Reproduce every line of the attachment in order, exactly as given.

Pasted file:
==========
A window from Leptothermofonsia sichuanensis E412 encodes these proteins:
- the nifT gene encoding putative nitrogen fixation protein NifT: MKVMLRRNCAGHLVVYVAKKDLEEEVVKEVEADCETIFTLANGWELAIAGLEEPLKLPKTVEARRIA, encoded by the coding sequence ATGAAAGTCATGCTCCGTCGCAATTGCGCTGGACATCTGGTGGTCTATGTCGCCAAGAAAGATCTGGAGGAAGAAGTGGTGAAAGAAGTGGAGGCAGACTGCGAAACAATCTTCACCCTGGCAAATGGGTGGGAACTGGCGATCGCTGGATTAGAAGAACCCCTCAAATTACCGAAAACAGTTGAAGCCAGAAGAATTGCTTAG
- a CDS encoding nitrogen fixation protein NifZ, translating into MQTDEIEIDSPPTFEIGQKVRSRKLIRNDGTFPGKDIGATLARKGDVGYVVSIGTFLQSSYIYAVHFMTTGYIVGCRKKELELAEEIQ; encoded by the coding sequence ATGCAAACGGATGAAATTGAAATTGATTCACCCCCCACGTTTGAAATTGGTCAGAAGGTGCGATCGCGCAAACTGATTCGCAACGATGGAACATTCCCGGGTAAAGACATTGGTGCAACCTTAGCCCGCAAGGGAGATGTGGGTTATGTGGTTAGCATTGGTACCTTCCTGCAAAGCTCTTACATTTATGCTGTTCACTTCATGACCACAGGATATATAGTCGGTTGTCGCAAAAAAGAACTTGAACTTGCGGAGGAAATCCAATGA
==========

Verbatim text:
A window from Leptothermofonsia sichuanensis E412 encodes these proteins:
- the nifT gene encoding putative nitrogen fixation protein NifT: MKVMLRRNCAGHLVVYVAKKDLEEEVVKEVEADCETIFTLANGWELAIAGLEEPLKLPKTVEARRIA, encoded by the coding sequence ATGAAAGTCATGCTCCGTCGCAATTGCGCTGGACATCTGGTGGTCTATGTCGCCAAGAAAGATCTGGAGGAAGAAGTGGTGAAAGAAGTGGAGGCAGACTGCGAAACAATCTTCACCCTGGCAAATGGGTGGGAACTGGCGATCGCTGGATTAGAAGAACCCCTCAAATTACCGAAAACAGTTGAAGCCAGAAGAATTGCTTAG
- a CDS encoding nitrogen fixation protein NifZ, translating into MQTDEIEIDSPPTFEIGQKVRSRKLIRNDGTFPGKDIGATLARKGDVGYVVSIGTFLQSSYIYAVHFMTTGYIVGCRKKELELAEEIQ; encoded by the coding sequence ATGCAAACGGATGAAATTGAAATTGATTCACCCCCCACGTTTGAAATTGGTCAGAAGGTGCGATCGCGCAAACTGATTCGCAACGATGGAACATTCCCGGGTAAAGACATTGGTGCAACCTTAGCCCGCAAGGGAGATGTGGGTTATGTGGTTAGCATTGGTACCTTCCTGCAAAGCTCTTACATTTATGCTGTTCACTTCATGACCACAGGATATATAGTCGGTTGTCGCAAAAAAGAACTTGAACTTGCGGAGGAAATCCAATGA